Brett Manley from Melbourne is now the person in the world with the greatest trial experience in the use of high flow nasal cannulae in the newborn. He has been the HIPSTER, and is now the HUNTER, I can’t find an acronym for his first, post-extubation trial, but it was probably the HEXmasTER or something cleverer than that. This study is the latest (and he assures me the last) in his series of multicentre trials of high flow nasal cannula use.
***UPDATE: Brett tells me that the post-extubation trial was called HIPERSPACE, which maybe he can un-acronym for us one day and explain…. or not, lets just leave it ineffable***
In this study (acronym HUNTER) infants in what I would call level 2 units (that is they don’t plan to deliver kids less than 32 weeks, and don’t keep kids who need more than transient invasive ventilation) who had respiratory distress, were randomized, as initial method for respiratory support, to receive either standard CPAP, at 6 cmH2O, or high flow cannulae at 6 liters per minute. The study was registered as ACTRN12614001203640 and the protocol published here.
Infants in level 2 centers were randomized if they were less than 24 hours old, were over 31 weeks gestation, and needed respiratory support. If they had CPAP for more than 2 hours they were excluded. This was a non-inferiority trial, which means that they thought that high-flow had some advantages (ease of use and comfort), but those advantages were only of interest if there was no inferiority in respiratory outcomes.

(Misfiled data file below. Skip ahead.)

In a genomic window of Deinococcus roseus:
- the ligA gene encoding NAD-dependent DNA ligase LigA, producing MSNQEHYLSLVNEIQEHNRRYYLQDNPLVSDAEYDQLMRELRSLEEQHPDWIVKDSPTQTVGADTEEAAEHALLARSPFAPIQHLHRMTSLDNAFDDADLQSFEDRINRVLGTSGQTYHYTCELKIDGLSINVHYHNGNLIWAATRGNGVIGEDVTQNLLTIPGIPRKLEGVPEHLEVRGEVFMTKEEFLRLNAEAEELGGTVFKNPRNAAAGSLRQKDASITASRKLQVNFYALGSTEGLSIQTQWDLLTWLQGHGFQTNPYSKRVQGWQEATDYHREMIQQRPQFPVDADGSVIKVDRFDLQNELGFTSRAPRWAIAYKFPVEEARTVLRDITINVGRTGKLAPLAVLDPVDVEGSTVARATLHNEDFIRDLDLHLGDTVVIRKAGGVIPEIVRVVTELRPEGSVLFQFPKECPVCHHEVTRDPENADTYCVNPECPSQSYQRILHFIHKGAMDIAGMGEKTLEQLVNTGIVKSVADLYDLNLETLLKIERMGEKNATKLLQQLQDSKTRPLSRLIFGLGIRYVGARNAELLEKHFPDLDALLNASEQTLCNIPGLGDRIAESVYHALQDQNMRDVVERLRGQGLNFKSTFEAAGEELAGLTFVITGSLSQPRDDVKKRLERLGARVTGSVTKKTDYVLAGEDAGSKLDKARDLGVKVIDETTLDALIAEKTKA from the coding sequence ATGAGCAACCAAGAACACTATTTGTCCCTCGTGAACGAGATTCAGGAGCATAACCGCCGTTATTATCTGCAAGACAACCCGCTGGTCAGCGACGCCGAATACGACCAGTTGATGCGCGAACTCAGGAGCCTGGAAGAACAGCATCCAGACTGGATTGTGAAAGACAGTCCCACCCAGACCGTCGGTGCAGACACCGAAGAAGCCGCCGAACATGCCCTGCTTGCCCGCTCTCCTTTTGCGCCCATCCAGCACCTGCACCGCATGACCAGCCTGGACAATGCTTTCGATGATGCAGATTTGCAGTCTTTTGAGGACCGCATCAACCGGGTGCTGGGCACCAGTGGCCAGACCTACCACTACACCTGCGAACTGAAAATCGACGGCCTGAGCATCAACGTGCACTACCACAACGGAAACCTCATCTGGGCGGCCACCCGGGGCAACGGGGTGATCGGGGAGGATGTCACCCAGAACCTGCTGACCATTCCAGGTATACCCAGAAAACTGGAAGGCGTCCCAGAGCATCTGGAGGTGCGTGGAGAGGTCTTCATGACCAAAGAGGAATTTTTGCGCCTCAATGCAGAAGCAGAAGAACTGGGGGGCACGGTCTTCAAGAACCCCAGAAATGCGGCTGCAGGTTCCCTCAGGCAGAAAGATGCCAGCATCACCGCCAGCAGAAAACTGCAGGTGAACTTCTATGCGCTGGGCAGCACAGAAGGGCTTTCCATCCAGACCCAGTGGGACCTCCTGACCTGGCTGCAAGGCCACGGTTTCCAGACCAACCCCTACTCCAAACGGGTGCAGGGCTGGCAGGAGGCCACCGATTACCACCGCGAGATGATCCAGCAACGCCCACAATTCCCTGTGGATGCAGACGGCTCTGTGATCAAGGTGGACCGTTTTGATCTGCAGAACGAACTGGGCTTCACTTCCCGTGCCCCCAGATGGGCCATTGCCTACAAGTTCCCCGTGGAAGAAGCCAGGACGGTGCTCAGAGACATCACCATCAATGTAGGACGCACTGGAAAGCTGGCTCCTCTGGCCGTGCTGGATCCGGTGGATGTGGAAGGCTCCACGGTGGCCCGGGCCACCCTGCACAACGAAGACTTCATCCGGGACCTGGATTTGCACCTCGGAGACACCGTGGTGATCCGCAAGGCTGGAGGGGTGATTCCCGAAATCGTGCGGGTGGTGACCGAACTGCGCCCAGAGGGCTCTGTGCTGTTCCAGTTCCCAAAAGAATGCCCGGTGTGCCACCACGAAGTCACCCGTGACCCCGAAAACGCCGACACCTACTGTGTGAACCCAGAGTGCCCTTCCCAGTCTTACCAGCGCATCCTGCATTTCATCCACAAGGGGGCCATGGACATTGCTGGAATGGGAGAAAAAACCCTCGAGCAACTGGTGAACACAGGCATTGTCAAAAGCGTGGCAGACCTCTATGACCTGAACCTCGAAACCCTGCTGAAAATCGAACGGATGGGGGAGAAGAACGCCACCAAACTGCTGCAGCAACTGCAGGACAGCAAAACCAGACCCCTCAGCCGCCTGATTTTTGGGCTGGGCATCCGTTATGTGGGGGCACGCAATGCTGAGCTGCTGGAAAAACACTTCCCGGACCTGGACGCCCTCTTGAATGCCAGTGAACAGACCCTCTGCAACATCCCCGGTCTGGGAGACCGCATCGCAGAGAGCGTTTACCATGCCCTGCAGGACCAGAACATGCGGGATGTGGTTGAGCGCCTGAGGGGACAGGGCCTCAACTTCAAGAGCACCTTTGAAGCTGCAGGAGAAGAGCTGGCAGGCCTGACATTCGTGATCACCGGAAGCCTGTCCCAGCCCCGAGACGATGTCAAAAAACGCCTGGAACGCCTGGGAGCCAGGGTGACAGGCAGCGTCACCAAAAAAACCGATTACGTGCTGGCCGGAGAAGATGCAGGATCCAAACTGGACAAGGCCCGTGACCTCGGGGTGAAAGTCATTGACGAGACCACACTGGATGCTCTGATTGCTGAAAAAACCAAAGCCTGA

The primary outcome of the trial was “treatment failure”, which was defined as needing progressive increases in support up to 8 (litres or cmH2O) and any of the following within 72 hours: FiO2 of more than 0.4, respiratory acidosis (pH<7.2 with pCO2>60), severe apnea (more than 1 an hour), needing intubation, or needing transport to a level 3 NICU.
The high-flow group had more failures and was inferior to CPAP, just over 20% of the high-flow group failed as opposed to 10% of the CPAP babies. Babies needed to be on respiratory support for a longer duration (median 20 vs 15 hours) if they were started on high flow.
On the other hand, as all hospitals had to have CPAP available in order to be part of the trial; when they failed high-flow the babies could be switched to CPAP, and they were therefore not much more likely to be intubated (8.1% of high-flow vs 6.4% CPAP) or transferred to tertiary care (10.2% vs 8.6%). Duration of hospital stay was the same in each group.
I guess this means that if you are in a level 2 nursery with CPAP available, you could try high-flow first if you wished, and then switch to CPAP if it is not working well, without the babies coming to any harm. You will on average have to give the babies respiratory support for longer, but they will get home to their families at about the same time.
This is the kind of patient centered research that we need in neonatology. Thanks Brett, and all the other Hunters. (Except those with guns).
**I just updated my previous post after receiving the full text of the previous publication that I mentioned, which now looks like a separate study comparing the outcomes of 2 cohorts**